Describe Your Experience and Education

Like a traditional resume, a LinkedIn profile allows you to display qualifications. Use the experience section to list any full-time jobs, freelance work, volunteer experience, and one-off projects that demonstrate your track record. Write a description for each position that uses keywords relevant to your target profession, and remember to include specific project outcomes.

It's also important to be detailed about your educational history, including your major, relevant coursework, extracurricular activities, and awards or scholarships you've received. Recruiters often set filters around education when using LinkedIn. Providing degree details ensures you show up in their search results.

The education section also lets you access a list of LinkedIn users who attended your college or university. By using your alma mater as an introduction, you can establish instant connections with other professionals.


  • Use the work experience section to highlight specific outcomes or accomplishments.
  • Use the education section to highlight your major and relevant coursework.
  • Use targeted keywords that are relevant to the field you're interested in.

List Your Skills

The skills and endorsements section lets you list up to 50 competencies that show potential employers that you are an ideal candidate. This information affects search results, so provide a complete and accurate account of your skills to increase the number of relevant visitors to your LinkedIn profile.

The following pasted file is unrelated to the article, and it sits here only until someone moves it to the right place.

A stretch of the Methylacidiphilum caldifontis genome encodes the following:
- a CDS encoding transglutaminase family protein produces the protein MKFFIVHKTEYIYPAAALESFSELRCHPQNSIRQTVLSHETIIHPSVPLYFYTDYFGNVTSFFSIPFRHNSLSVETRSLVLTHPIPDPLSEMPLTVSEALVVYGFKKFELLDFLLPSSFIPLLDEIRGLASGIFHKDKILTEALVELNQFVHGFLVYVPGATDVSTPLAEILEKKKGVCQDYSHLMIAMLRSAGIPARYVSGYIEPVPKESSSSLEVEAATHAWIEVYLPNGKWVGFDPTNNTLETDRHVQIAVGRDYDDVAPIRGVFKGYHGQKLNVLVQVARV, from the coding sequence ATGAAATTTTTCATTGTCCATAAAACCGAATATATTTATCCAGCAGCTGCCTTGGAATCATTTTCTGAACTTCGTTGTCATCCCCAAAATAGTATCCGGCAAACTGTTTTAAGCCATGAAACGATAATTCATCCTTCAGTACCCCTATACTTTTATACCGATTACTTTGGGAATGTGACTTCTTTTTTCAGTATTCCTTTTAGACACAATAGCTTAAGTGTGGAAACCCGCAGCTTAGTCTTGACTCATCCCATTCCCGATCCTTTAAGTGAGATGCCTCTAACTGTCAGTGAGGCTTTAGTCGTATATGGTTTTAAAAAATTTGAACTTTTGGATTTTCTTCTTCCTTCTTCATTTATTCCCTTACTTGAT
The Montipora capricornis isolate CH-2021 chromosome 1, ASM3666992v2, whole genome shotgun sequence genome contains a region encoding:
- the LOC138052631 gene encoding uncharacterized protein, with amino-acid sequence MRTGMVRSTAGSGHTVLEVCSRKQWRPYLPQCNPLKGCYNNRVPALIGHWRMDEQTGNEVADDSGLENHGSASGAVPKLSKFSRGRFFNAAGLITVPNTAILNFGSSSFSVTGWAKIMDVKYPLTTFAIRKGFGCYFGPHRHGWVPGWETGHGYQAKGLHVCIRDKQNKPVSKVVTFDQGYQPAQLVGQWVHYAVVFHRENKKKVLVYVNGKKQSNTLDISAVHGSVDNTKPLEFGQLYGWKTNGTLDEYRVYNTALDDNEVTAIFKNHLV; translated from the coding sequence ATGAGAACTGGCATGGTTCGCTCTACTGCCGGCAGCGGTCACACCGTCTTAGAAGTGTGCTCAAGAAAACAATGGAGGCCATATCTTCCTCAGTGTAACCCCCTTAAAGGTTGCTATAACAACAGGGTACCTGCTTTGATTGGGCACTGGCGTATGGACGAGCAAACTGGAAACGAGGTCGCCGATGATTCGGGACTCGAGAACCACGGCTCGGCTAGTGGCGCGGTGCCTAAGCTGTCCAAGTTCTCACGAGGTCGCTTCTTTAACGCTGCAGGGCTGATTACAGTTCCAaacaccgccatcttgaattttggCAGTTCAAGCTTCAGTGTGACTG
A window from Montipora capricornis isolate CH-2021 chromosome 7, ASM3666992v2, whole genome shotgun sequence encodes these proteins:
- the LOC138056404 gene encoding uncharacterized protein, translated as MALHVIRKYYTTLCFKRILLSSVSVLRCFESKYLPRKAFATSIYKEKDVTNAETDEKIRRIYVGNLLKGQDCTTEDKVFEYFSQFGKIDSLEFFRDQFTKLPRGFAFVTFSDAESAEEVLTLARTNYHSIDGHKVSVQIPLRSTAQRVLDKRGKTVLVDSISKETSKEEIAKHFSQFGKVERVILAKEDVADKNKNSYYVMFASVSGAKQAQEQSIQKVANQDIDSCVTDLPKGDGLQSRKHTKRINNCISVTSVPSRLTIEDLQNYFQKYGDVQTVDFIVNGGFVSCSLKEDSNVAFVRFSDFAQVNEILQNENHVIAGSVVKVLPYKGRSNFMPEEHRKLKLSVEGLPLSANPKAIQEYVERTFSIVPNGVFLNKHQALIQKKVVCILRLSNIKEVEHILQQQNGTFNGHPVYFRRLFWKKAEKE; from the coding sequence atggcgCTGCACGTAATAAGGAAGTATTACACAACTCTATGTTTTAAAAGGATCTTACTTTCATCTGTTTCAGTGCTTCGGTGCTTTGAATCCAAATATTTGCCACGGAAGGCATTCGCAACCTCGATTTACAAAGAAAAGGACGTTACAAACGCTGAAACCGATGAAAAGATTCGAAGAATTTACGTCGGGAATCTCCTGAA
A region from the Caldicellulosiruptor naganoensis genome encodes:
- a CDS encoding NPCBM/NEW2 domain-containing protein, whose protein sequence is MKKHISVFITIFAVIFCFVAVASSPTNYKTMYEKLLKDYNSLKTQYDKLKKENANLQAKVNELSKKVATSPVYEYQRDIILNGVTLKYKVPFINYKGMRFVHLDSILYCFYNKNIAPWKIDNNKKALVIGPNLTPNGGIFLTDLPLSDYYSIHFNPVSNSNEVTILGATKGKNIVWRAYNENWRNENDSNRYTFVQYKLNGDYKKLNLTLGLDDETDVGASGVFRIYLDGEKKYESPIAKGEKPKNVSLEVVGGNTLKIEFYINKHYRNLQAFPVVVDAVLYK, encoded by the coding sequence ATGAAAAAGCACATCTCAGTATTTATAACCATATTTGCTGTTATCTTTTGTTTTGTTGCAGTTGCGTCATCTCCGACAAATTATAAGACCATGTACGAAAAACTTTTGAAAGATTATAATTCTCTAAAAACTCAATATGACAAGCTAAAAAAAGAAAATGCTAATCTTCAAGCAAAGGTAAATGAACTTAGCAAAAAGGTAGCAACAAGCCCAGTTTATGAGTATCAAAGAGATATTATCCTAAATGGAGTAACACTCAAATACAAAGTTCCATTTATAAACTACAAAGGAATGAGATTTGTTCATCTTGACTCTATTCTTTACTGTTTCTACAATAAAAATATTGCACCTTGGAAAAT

To help you identify your best skills, start by exploring job descriptions for your dream position. Identify the skills exhibited by top professionals or valued by recruiters and hiring managers in your field. Then look at your resume. Connect the competencies you've already shown with those that are in demand.


  • Be detailed — a detailed skills section boosts traffic to your profile.
  • Identify valuable skills by analyzing job listings.
  • If you have them, list skills that frequently appear in the jobs you apply for.
  • Evaluate your resume for soft skills and list them along with hard, measurable skills.

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LinkedIn Etiquette

Like any other social media platform, LinkedIn connects people. But unlike Facebook or Instagram, LinkedIn fosters professional relationships and, therefore, prioritizes decorum and a stricter code of internet behavior.

Beyond creating a detailed profile, you can cultivate an attractive LinkedIn presence by engaging with other users in the spirit of respect and cooperation. The section below details the best practices for communicating with colleagues, recruiters, and employers.

Making Connections

Request to be part of another LinkedIn user's network by clicking the connect button on their profile or next to their information on the results page. Expand your network by using the People You May Know tool, or use the Grow Your Network page to invite people in your email address book to LinkedIn. First-degree connections gain access to your profile information, so pick people you know (or at least know of).

Sending Messages

Unsolicited messages on LinkedIn can come off as spammy, so make sure to personalize your messages, state your intent, and be respectful of the individual's time and attention. Whether welcoming new connections or following up with a recruiter, don't rely on LinkedIn's automatic suggestions. Authentic communication leads to future opportunities